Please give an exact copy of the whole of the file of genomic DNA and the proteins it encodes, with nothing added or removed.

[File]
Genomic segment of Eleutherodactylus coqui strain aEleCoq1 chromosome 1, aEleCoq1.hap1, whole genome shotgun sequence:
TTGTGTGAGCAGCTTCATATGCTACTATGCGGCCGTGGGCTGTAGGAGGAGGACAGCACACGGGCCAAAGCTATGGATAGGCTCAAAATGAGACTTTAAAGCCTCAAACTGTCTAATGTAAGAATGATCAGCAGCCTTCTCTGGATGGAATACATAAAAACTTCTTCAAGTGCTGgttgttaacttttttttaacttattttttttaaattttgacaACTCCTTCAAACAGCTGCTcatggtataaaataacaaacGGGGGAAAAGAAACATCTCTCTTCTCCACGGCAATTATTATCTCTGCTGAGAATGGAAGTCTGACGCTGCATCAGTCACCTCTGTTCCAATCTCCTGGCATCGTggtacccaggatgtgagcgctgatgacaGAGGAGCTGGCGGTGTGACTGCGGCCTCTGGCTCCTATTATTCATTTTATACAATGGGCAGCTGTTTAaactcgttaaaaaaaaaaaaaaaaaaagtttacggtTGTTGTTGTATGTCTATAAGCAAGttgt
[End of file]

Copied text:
Genomic segment of Eleutherodactylus coqui strain aEleCoq1 chromosome 1, aEleCoq1.hap1, whole genome shotgun sequence:
TTGTGTGAGCAGCTTCATATGCTACTATGCGGCCGTGGGCTGTAGGAGGAGGACAGCACACGGGCCAAAGCTATGGATAGGCTCAAAATGAGACTTTAAAGCCTCAAACTGTCTAATGTAAGAATGATCAGCAGCCTTCTCTGGATGGAATACATAAAAACTTCTTCAAGTGCTGgttgttaacttttttttaacttattttttttaaattttgacaACTCCTTCAAACAGCTGCTcatggtataaaataacaaacGGGGGAAAAGAAACATCTCTCTTCTCCACGGCAATTATTATCTCTGCTGAGAATGGAAGTCTGACGCTGCATCAGTCACCTCTGTTCCAATCTCCTGGCATCGTggtacccaggatgtgagcgctgatgacaGAGGAGCTGGCGGTGTGACTGCGGCCTCTGGCTCCTATTATTCATTTTATACAATGGGCAGCTGTTTAaactcgttaaaaaaaaaaaaaaaaaaagtttacggtTGTTGTTGTATGTCTATAAGCAAGttgt